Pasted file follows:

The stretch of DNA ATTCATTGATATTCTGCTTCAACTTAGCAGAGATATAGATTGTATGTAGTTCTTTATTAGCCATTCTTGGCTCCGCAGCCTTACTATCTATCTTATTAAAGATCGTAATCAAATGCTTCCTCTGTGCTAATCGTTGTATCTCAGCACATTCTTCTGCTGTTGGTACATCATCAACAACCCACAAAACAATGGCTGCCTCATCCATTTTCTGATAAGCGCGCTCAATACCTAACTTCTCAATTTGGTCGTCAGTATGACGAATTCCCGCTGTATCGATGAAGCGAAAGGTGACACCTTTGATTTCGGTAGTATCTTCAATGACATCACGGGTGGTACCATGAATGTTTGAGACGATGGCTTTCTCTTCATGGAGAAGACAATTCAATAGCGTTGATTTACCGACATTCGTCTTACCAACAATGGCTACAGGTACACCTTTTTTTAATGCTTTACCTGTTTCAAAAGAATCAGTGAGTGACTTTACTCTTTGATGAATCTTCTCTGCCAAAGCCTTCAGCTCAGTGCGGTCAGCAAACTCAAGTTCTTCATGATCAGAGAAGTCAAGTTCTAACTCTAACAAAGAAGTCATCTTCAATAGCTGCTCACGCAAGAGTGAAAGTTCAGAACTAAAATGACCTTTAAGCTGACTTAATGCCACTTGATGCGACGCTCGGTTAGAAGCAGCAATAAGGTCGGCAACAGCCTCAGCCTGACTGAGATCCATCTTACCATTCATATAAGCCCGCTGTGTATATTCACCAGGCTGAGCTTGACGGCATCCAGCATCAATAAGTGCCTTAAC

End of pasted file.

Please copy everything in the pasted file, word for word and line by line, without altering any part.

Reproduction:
The stretch of DNA ATTCATTGATATTCTGCTTCAACTTAGCAGAGATATAGATTGTATGTAGTTCTTTATTAGCCATTCTTGGCTCCGCAGCCTTACTATCTATCTTATTAAAGATCGTAATCAAATGCTTCCTCTGTGCTAATCGTTGTATCTCAGCACATTCTTCTGCTGTTGGTACATCATCAACAACCCACAAAACAATGGCTGCCTCATCCATTTTCTGATAAGCGCGCTCAATACCTAACTTCTCAATTTGGTCGTCAGTATGACGAATTCCCGCTGTATCGATGAAGCGAAAGGTGACACCTTTGATTTCGGTAGTATCTTCAATGACATCACGGGTGGTACCATGAATGTTTGAGACGATGGCTTTCTCTTCATGGAGAAGACAATTCAATAGCGTTGATTTACCGACATTCGTCTTACCAACAATGGCTACAGGTACACCTTTTTTTAATGCTTTACCTGTTTCAAAAGAATCAGTGAGTGACTTTACTCTTTGATGAATCTTCTCTGCCAAAGCCTTCAGCTCAGTGCGGTCAGCAAACTCAAGTTCTTCATGATCAGAGAAGTCAAGTTCTAACTCTAACAAAGAAGTCATCTTCAATAGCTGCTCACGCAAGAGTGAAAGTTCAGAACTAAAATGACCTTTAAGCTGACTTAATGCCACTTGATGCGACGCTCGGTTAGAAGCAGCAATAAGGTCGGCAACAGCCTCAGCCTGACTGAGATCCATCTTACCATTCATATAAGCCCGCTGTGTATATTCACCAGGCTGAGCTTGACGGCATCCAGCATCAATAAGTGCCTTAAC